Children and Young People’s Project

Children and Young People’s Improving Access to Psychological Therapies Outcomes and Feeedback Bulletin - March 2013
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Children and Young People’s Project
Welcome and Introduction
Welcome to the CYP IAPT data bulletin, a special edition newsletter dedicated to data, feedback, outcomes and evaluation. This issue will give you an overview of what has been happening and what we’re setting out to achieve in 2013.
I’d like to start by thanking all staff in the collaborating sites for their hard work and dedication, particularly the data managers whose efforts have made this possible. All phase 1 sites have successfully uploaded data during year 1 of the project and the phase 2 sites have been incredibly busy getting their IT systems in place and ready for the start of their Routine Outcomes Monitoring (ROM). The collection and analysis of outcomes data is crucial in the CYP IAPT project. Miranda Wolpert Outcomes monitoring helps us to understand, quantify and demonstrate how National Informatics Lead, our treatment impacts on the lives of the young people using our services. This CYP IAPT information enables our young clients to reflect on and track their progress over the course of therapy. It also enables clinicians, young people and families to make decisions about what treatment is needed and how helpful particular treatments have been, as well as helping individual practitioners and services review their impact and make changes as necessary. This will ensure that we are able to deliver the best possible treatment to children and young people. We have learnt a lot during the first year of the project. To harness this knowledge we surveyed partnerships about their experiences so that we can make improvements. You can find a report from Anne O’Herlihy, the Extended Scope Project Lead, on page 3. We also ran a consultation on data collection, the specification and the measures in the first version of the dataset. Thank you to everyone who took the time to complete the survey, your feedback has been invaluable. We’ve taken all of the comments into account, and a number of important changes have been made to version 2 of the specification. Version 3, which includes a number of new measures, is due to be implemented in April 2013 – please see page 7 for more details. Many of the collaboratives and partnerships have already been promoting the use of ROM in their services. Hertfordshire, for example, ran a one-day training with Scott Miller, one of the pioneers of service user feedback and outcomes in clinical practice. You can read a report about this day on page 5. The Salford collaborative also ran a series of workshops on ROM for all its partnerships; you can find further details on page 6. We are just beginning to analyse data from the first three quarters from phase 1 sites. Please click here to see the CORC report which outlines the results so far You can find an overview of what we’ve achieved to date, as well as the timeline for future uploads on page 10. As ever, we very much welcome feedback and comment so please do not hesitate to get in touch.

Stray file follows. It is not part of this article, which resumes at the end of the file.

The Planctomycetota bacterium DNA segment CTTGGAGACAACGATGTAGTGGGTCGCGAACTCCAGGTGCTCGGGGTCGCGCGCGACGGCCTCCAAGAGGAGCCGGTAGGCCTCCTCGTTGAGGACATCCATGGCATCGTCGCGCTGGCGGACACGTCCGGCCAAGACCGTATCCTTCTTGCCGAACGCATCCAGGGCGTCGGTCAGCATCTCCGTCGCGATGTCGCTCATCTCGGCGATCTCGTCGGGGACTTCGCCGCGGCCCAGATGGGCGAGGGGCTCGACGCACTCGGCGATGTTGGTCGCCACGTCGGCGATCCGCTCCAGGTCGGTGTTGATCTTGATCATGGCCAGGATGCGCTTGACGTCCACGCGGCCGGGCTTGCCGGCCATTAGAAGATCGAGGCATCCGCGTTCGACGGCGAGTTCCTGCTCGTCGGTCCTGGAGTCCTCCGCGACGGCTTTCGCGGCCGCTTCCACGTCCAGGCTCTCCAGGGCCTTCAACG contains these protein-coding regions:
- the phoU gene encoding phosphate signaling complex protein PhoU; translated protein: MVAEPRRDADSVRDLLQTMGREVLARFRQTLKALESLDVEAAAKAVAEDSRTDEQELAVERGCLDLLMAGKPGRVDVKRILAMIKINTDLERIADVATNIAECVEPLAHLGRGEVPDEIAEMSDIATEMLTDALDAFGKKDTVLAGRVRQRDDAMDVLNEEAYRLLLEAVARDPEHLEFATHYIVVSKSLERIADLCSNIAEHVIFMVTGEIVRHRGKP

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Children and Young People’s Project
Outcome measures in CYP IAPT
The CYP IAPT dataset identifies a number of validated outcomes measures tools and specifies when these should be used. Some tools are completed by young people, some by parents and some by both. We selected measures that have a proven value, are quick to complete and are clinically useful, and which are compatible with and build on the Child and Adolescent Mental Health Services Minimum Dataset (CAMHS MDS). In particular, the CYP IAPT programme set out to choose outcome measures that could be used to: I  nform and support meaningful clinical conversations for individual cases. l P  rovide rigorous outcome data to allow consideration of service level outcomes.

Measures were selected by the Outcomes and Evaluation Group and were agreed by the CYP IAPT Expert Reference Group. Please see for more details. Some measures were selected to be primarily used as clinical tools, others to be used to allow meaningful comparison across cases.A range of options was provided for session by session tracking to allow clinicians to select measures that were most relevant and meaningful collaboratively with young people and families.

Call for contributions
Please share your top tips, advice and expertise on using feedback and outcomes tools
The next version of ‘A Practical Guide to Using Service User Feedback & Outcome Tools to Inform Clinical Practice in Child and Adolescent Mental Health’ is due to come out over the next couple of months. We would really welcome contributions from clinicians with experience of using the tools. The next edition will include tips, advice and expertise to help other clinicians and practitioners make best use of the CYP IAPT feedback and outcomes tool kit to enhance clinical practice. Contributions could be (anonymised) examples of where the tools had been particularly helpful, tips on helpful language to introduce the tools to families and young people, ideas on feeding back information, using information from the tools in supervision etc. The next guide will be used for CYP IAPT and beyond to develop other useful resources and training materials for clinicians and practitioners, all of which will be made available free of charge. Please send contributions by the end of March 2013 to Duncan Law at The Editors reserve the right to edit and adapt contributions. Please title your emails “CYP-IAPT feedback and outcomes guide (and add your name)”. For more information please see: